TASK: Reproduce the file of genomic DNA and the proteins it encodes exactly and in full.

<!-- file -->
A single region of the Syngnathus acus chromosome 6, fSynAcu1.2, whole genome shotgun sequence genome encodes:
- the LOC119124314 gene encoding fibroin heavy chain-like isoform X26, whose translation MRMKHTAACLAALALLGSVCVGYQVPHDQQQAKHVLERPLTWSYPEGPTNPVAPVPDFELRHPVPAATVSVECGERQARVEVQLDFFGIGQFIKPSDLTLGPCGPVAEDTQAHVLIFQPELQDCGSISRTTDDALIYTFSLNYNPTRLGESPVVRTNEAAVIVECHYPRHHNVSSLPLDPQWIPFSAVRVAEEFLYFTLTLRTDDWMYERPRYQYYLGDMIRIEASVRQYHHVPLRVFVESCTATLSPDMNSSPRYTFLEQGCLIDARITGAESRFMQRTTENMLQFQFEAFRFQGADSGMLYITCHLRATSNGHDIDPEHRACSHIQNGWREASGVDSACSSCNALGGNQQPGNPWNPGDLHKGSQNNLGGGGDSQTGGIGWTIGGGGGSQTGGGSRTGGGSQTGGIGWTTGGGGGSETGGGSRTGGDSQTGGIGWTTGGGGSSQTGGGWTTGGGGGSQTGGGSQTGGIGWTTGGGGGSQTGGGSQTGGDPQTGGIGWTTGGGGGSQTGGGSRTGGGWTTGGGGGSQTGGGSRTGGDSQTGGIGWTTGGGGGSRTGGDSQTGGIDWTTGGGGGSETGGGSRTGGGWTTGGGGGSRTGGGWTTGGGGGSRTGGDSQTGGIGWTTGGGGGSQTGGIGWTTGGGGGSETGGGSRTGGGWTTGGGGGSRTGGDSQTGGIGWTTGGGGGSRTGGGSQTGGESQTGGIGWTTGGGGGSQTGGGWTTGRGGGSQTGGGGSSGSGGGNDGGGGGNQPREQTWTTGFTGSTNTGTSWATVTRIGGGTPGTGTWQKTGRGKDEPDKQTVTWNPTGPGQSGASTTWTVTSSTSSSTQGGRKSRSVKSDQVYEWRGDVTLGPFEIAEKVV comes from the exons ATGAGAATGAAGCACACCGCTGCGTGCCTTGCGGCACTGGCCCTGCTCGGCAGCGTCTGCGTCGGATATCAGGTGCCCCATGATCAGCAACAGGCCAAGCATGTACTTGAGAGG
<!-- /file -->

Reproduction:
A single region of the Syngnathus acus chromosome 6, fSynAcu1.2, whole genome shotgun sequence genome encodes:
- the LOC119124314 gene encoding fibroin heavy chain-like isoform X26, whose translation MRMKHTAACLAALALLGSVCVGYQVPHDQQQAKHVLERPLTWSYPEGPTNPVAPVPDFELRHPVPAATVSVECGERQARVEVQLDFFGIGQFIKPSDLTLGPCGPVAEDTQAHVLIFQPELQDCGSISRTTDDALIYTFSLNYNPTRLGESPVVRTNEAAVIVECHYPRHHNVSSLPLDPQWIPFSAVRVAEEFLYFTLTLRTDDWMYERPRYQYYLGDMIRIEASVRQYHHVPLRVFVESCTATLSPDMNSSPRYTFLEQGCLIDARITGAESRFMQRTTENMLQFQFEAFRFQGADSGMLYITCHLRATSNGHDIDPEHRACSHIQNGWREASGVDSACSSCNALGGNQQPGNPWNPGDLHKGSQNNLGGGGDSQTGGIGWTIGGGGGSQTGGGSRTGGGSQTGGIGWTTGGGGGSETGGGSRTGGDSQTGGIGWTTGGGGSSQTGGGWTTGGGGGSQTGGGSQTGGIGWTTGGGGGSQTGGGSQTGGDPQTGGIGWTTGGGGGSQTGGGSRTGGGWTTGGGGGSQTGGGSRTGGDSQTGGIGWTTGGGGGSRTGGDSQTGGIDWTTGGGGGSETGGGSRTGGGWTTGGGGGSRTGGGWTTGGGGGSRTGGDSQTGGIGWTTGGGGGSQTGGIGWTTGGGGGSETGGGSRTGGGWTTGGGGGSRTGGDSQTGGIGWTTGGGGGSRTGGGSQTGGESQTGGIGWTTGGGGGSQTGGGWTTGRGGGSQTGGGGSSGSGGGNDGGGGGNQPREQTWTTGFTGSTNTGTSWATVTRIGGGTPGTGTWQKTGRGKDEPDKQTVTWNPTGPGQSGASTTWTVTSSTSSSTQGGRKSRSVKSDQVYEWRGDVTLGPFEIAEKVV comes from the exons ATGAGAATGAAGCACACCGCTGCGTGCCTTGCGGCACTGGCCCTGCTCGGCAGCGTCTGCGTCGGATATCAGGTGCCCCATGATCAGCAACAGGCCAAGCATGTACTTGAGAGG